Director: Joe Wright
Cast: Levi Miller, Garrett Hedlund, Hugh Jackman, Rooney Mara, Adeel Akhtar, Nonso Anozie, Amanda Seyfried, Kathy Burke, Lewis MacDougall
MPAA Rating: (for fantasy action violence, language and some thematic material)
Running Time: 1:51
Release Date: 10/9/15
Review by Mark Dujsik | October 8, 2015
There's a tendency to rebel against the mucking with of our beloved stories, and sometimes that rebellion means we intentionally or inadvertently put on blinders to the stories that do try to play with the established ones. It's unfair, of course, because those cherished stories belong as much to the storytellers doing the playing as they do to the rest of us. There's a reason the filmmakers behind Pan wanted to explore the origin of "the boy who wouldn't grow up," and we should give them the benefit of ignoring our little rebellion of the mind, which would rather see things stay the same out of a sense of nostalgia. We should, but Pan makes it pretty difficult to do so.
Peter Pan only flies a few times. Captain Hook doesn't have a hook. The Lost Boys are either slave laborers or just regular old orphans in London, and the fate of Neverland is tied to one of those convenient prophecies that foretell of a great hero who will vanquish an evil foe.
The screenplay by Jason Fuchs is an origin story, so the general thrusts of those first three details aren't necessarily detriments. Peter has to learn to fly or, at least, figure out how to unleash the innate ability he already possesses. Hook, as we know from J.M. Barrie's original tellings of the story, only gets the hook after a duel with Peter, so it only makes sense that he would have both hands when he first meets the boy—and would keep them as long as there's no reason for the two characters to fight. The Lost Boys of Neverland had to come from somewhere. Why shouldn't that place be an orphanage in London during the bombings of World War II, when a corrupt nun can use the routine evacuation of children as a cover for their abduction by pirates from Neverland?
Of course, this is all in defense of the broad foundation of what the movie presents to us. We still have to get into the how of the storytelling, and that part of it is why the movie keeps the fires of our mental rebellion lit.
Here, Peter (Levi Miller) is an orphan, whose mother (Amanda Seyfried) left him at the front door of an orphanage as a baby. He grows up believing that she will come back for him some day, and then the pirates, rappelling through the ceiling and slinging back to their ship in an acrobatic display, show up in the night to nab as many kids as they can.
After a brief interruption by a dogfight with British fighter planes, Peter's trip to Neverland aboard the flying pirate ship is a surreal experience—floating through solar system and reaching out to touch a shrunken Saturn, before the ship maneuvers through a series of bubbles water possessing fish and a crocodile. It's one of the few moments of real, mysterious magic that we get here.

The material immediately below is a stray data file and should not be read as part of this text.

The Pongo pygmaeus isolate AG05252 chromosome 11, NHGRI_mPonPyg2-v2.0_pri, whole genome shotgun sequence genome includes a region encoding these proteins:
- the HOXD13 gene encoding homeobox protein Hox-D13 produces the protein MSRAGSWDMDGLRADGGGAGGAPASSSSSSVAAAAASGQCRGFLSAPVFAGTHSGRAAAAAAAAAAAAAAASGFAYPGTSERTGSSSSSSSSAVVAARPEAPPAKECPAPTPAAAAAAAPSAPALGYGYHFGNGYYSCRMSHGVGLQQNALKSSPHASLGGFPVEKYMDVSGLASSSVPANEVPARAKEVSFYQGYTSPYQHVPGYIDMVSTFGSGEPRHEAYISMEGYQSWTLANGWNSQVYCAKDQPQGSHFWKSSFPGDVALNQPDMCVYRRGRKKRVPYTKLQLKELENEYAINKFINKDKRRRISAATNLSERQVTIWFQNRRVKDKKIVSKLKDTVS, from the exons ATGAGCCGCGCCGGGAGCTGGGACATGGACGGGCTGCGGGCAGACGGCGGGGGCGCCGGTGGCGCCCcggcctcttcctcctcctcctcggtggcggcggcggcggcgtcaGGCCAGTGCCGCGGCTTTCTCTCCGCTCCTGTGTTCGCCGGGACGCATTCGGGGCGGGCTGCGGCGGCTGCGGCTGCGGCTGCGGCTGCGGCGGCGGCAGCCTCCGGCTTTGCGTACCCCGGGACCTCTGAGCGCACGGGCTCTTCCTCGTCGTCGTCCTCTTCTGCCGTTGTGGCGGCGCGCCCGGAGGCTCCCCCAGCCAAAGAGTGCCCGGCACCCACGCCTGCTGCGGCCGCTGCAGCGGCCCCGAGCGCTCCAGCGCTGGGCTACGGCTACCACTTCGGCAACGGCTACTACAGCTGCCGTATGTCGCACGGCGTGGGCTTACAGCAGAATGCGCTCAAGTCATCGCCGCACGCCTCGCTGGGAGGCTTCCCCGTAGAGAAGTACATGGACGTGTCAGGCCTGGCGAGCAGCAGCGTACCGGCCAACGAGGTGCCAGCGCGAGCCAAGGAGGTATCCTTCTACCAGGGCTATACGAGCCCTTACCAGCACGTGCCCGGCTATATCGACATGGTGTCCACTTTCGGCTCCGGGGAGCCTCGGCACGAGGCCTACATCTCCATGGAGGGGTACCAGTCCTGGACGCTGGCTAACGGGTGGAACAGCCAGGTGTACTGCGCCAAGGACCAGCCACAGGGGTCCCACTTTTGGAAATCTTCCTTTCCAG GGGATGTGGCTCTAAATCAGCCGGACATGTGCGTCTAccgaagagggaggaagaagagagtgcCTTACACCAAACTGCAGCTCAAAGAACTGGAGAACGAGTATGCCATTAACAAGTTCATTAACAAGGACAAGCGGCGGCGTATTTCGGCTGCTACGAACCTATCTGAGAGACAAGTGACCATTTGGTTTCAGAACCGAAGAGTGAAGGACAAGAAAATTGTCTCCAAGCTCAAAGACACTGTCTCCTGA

Everything that follows is oddly literal. There's the villain, the infamous pirate Blackbeard (Hugh Jackman) who, with his black ruffles, looks more like a Gothic fop than a considerable threat (His crew's shanties, which are songs by Nirvana and the Ramones, are anachronistic diversions for their own sake). He is kidnapping the orphans to mine fairy dust in the mountains of Neverland, in order for him to remain young and immortal.
After Peter evades a plank-walking death by taking flight, Blackbeard reveals the familiar prophecy of a boy with special powers and of noble birth ending his reign. Peter escapes with a cowboy-like Hook (Garrett Hedlund), who has been in Blackbeard's captivity for a long time, and Sam "Smee" Smiegel (Adeel Akhtar), the dastardly pirate's right-hand man. They must find the natives of Neverland (Depending on one's perspective, the movie either sidesteps or intensifies cultural stereotypes by making these natives an amalgamation of various cultural influences), and with the help of Tiger Lily (Rooney Mara), the group will uncover the truth of Peter's origins and return the surviving fairies to their rightful place.
It's obvious that great pains have been taken to create the world of Neverland—from the treacherous mountains and floating mechanisms of the pirates' hideout, to the lush forests where the natives have made their home, to the crystalline, computer-generated realm of the fairies, where we get a noisy, confused climactic battle. The movie belongs to a "design first, expand later" school of filmmaking, although the screenplay and director Joe Wright never get around to the "expand" part. It has a designed-by-multiple-committees feel, which makes sense in a world without rules. There's a certain cohesion to the disorder of how every new location is radically different from the previous and the next one.
The movie's generic plot and characters, though, are entirely in the service of its design elements. Pan, like its depiction of the eponymous character, remains grounded for the most part—its occasional flights of inspiration barely registering amidst the overwhelming feeling of routine.
Copyright © 2015 by Mark Dujsik. All rights reserved.
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